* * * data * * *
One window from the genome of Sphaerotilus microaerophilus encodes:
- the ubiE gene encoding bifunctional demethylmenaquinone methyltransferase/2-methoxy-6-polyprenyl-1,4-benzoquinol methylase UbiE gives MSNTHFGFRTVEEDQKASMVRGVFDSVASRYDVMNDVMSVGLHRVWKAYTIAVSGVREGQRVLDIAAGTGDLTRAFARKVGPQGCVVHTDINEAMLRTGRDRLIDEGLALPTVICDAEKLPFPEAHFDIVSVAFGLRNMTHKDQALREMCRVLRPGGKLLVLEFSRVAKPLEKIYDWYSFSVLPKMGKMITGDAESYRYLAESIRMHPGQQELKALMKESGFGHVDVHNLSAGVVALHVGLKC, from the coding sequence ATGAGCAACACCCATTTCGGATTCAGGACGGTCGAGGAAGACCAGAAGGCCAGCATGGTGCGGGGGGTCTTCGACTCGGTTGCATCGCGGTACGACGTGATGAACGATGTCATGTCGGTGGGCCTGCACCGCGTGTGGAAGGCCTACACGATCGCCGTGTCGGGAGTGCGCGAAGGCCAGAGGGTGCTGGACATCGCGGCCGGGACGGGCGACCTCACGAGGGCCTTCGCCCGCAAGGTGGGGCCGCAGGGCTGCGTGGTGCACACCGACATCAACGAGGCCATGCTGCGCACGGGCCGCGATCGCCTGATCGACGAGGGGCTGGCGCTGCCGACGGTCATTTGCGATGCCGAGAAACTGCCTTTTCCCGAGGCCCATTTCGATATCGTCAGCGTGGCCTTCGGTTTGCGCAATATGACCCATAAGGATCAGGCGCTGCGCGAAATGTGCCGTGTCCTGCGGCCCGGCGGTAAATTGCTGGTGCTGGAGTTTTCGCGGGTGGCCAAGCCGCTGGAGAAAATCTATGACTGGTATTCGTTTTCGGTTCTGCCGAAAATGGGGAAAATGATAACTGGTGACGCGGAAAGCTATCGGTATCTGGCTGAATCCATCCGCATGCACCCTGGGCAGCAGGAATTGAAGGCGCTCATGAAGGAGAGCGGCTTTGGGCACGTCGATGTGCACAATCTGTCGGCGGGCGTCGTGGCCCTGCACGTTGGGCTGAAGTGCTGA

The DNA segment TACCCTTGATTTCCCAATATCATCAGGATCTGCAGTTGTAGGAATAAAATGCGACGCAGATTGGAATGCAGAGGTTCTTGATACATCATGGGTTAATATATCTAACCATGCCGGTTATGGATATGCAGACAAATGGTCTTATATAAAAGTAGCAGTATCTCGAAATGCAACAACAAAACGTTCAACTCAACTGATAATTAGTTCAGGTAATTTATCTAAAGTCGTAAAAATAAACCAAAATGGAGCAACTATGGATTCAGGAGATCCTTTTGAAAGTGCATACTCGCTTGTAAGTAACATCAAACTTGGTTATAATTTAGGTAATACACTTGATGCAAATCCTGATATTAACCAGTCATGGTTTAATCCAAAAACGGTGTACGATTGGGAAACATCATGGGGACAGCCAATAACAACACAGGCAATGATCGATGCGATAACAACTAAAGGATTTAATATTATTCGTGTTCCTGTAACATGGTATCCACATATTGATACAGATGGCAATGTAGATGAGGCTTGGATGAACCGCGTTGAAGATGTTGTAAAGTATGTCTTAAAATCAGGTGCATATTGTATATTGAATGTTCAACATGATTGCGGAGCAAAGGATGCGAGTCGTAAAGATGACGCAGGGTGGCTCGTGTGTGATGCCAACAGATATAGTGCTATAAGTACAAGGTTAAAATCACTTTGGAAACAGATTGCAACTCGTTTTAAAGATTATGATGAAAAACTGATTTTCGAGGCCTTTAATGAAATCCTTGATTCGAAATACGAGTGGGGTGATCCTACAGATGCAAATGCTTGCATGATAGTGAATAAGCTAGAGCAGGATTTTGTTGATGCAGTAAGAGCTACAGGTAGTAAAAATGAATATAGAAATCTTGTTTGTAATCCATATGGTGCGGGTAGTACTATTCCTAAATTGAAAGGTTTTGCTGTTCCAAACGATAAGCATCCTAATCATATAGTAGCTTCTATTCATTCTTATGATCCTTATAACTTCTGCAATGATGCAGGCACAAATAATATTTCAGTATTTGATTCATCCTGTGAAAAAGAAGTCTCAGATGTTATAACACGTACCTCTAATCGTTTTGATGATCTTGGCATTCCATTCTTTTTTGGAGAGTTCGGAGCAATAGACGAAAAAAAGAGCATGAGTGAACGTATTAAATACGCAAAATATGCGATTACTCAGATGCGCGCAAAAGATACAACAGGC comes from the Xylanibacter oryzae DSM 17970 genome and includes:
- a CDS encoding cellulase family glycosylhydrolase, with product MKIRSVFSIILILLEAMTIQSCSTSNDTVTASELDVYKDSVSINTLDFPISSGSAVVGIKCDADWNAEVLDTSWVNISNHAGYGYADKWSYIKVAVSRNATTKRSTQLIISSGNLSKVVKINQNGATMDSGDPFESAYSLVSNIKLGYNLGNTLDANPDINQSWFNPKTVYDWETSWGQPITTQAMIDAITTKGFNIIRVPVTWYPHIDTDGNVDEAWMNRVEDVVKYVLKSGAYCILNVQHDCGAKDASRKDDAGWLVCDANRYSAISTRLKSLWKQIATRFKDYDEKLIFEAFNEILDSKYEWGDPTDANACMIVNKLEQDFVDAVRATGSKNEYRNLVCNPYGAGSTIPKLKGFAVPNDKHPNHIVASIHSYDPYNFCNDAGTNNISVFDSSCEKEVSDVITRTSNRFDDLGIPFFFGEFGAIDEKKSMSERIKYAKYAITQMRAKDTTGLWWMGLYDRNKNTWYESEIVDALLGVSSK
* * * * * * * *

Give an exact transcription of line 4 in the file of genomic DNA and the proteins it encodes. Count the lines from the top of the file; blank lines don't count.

- a CDS encoding cellulase family glycosylhydrolase, with product MKIRSVFSIILILLEAMTIQSCSTSNDTVTASELDVYKDSVSINTLDFPISSGSAVVGIKCDADWNAEVLDTSWVNISNHAGYGYADKWSYIKVAVSRNATTKRSTQLIISSGNLSKVVKINQNGATMDSGDPFESAYSLVSNIKLGYNLGNTLDANPDINQSWFNPKTVYDWETSWGQPITTQAMIDAITTKGFNIIRVPVTWYPHIDTDGNVDEAWMNRVEDVVKYVLKSGAYCILNVQHDCGAKDASRKDDAGWLVCDANRYSAISTRLKSLWKQIATRFKDYDEKLIFEAFNEILDSKYEWGDPTDANACMIVNKLEQDFVDAVRATGSKNEYRNLVCNPYGAGSTIPKLKGFAVPNDKHPNHIVASIHSYDPYNFCNDAGTNNISVFDSSCEKEVSDVITRTSNRFDDLGIPFFFGEFGAIDEKKSMSERIKYAKYAITQMRAKDTTGLWWMGLYDRNKNTWYESEIVDALLGVSSK